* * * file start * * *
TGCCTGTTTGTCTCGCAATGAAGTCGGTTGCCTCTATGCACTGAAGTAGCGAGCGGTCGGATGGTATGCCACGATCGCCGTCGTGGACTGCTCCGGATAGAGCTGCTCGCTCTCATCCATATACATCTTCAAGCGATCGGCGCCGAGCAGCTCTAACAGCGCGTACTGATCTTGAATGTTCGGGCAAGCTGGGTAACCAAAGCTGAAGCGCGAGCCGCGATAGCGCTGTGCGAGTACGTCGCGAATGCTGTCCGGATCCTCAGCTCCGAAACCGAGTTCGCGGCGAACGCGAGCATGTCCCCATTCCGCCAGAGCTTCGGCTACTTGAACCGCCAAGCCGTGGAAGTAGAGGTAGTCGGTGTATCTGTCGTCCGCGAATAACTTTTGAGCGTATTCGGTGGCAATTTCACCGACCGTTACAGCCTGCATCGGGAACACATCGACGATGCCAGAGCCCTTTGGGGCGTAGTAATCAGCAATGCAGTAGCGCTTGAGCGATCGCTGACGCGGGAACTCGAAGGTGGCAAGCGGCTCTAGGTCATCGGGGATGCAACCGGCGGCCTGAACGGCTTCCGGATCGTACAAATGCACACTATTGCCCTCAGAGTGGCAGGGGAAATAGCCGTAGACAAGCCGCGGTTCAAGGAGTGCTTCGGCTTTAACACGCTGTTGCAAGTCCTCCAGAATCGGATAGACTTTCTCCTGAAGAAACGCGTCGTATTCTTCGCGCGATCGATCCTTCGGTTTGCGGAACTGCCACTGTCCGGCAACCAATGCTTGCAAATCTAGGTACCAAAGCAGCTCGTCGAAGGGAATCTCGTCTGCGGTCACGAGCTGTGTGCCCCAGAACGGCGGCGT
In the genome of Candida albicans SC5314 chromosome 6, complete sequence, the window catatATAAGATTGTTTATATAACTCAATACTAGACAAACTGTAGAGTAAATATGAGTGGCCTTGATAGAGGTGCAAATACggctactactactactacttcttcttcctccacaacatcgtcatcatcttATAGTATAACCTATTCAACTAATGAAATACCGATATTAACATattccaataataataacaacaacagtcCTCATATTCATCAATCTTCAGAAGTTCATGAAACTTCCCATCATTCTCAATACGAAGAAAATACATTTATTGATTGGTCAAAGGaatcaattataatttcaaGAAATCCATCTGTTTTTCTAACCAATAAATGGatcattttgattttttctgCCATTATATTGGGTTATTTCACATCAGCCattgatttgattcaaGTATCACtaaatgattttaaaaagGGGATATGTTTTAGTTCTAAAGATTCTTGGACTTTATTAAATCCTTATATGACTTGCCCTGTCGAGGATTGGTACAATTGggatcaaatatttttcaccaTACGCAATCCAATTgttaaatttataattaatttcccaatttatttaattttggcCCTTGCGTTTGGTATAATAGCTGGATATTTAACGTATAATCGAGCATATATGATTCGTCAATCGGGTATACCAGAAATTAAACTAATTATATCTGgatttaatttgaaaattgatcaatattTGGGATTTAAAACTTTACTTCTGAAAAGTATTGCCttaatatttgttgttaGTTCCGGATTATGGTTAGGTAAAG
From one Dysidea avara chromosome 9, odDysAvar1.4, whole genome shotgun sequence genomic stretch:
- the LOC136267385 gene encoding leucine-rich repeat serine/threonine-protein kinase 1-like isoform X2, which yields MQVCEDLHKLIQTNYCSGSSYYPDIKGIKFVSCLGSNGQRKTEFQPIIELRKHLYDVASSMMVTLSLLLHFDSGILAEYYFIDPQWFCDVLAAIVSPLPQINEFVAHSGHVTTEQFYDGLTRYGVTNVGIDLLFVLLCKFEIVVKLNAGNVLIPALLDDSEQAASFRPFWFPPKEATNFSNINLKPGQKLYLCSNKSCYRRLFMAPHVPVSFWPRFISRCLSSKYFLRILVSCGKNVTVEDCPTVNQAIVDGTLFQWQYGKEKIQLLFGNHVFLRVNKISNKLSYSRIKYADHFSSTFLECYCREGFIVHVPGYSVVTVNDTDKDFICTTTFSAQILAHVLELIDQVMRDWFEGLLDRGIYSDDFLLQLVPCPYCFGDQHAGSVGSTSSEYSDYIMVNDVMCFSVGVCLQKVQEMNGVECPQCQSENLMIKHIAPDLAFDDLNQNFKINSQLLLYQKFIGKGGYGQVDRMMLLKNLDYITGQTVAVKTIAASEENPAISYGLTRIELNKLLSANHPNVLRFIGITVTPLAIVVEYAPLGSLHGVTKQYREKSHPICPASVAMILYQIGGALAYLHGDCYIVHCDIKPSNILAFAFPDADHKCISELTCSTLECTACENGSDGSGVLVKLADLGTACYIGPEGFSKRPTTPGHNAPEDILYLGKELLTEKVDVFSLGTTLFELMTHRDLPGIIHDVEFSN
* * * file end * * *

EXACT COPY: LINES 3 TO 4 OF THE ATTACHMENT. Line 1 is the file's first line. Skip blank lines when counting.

From one Dysidea avara chromosome 9, odDysAvar1.4, whole genome shotgun sequence genomic stretch:
- the LOC136267385 gene encoding leucine-rich repeat serine/threonine-protein kinase 1-like isoform X2, which yields MQVCEDLHKLIQTNYCSGSSYYPDIKGIKFVSCLGSNGQRKTEFQPIIELRKHLYDVASSMMVTLSLLLHFDSGILAEYYFIDPQWFCDVLAAIVSPLPQINEFVAHSGHVTTEQFYDGLTRYGVTNVGIDLLFVLLCKFEIVVKLNAGNVLIPALLDDSEQAASFRPFWFPPKEATNFSNINLKPGQKLYLCSNKSCYRRLFMAPHVPVSFWPRFISRCLSSKYFLRILVSCGKNVTVEDCPTVNQAIVDGTLFQWQYGKEKIQLLFGNHVFLRVNKISNKLSYSRIKYADHFSSTFLECYCREGFIVHVPGYSVVTVNDTDKDFICTTTFSAQILAHVLELIDQVMRDWFEGLLDRGIYSDDFLLQLVPCPYCFGDQHAGSVGSTSSEYSDYIMVNDVMCFSVGVCLQKVQEMNGVECPQCQSENLMIKHIAPDLAFDDLNQNFKINSQLLLYQKFIGKGGYGQVDRMMLLKNLDYITGQTVAVKTIAASEENPAISYGLTRIELNKLLSANHPNVLRFIGITVTPLAIVVEYAPLGSLHGVTKQYREKSHPICPASVAMILYQIGGALAYLHGDCYIVHCDIKPSNILAFAFPDADHKCISELTCSTLECTACENGSDGSGVLVKLADLGTACYIGPEGFSKRPTTPGHNAPEDILYLGKELLTEKVDVFSLGTTLFELMTHRDLPGIIHDVEFSN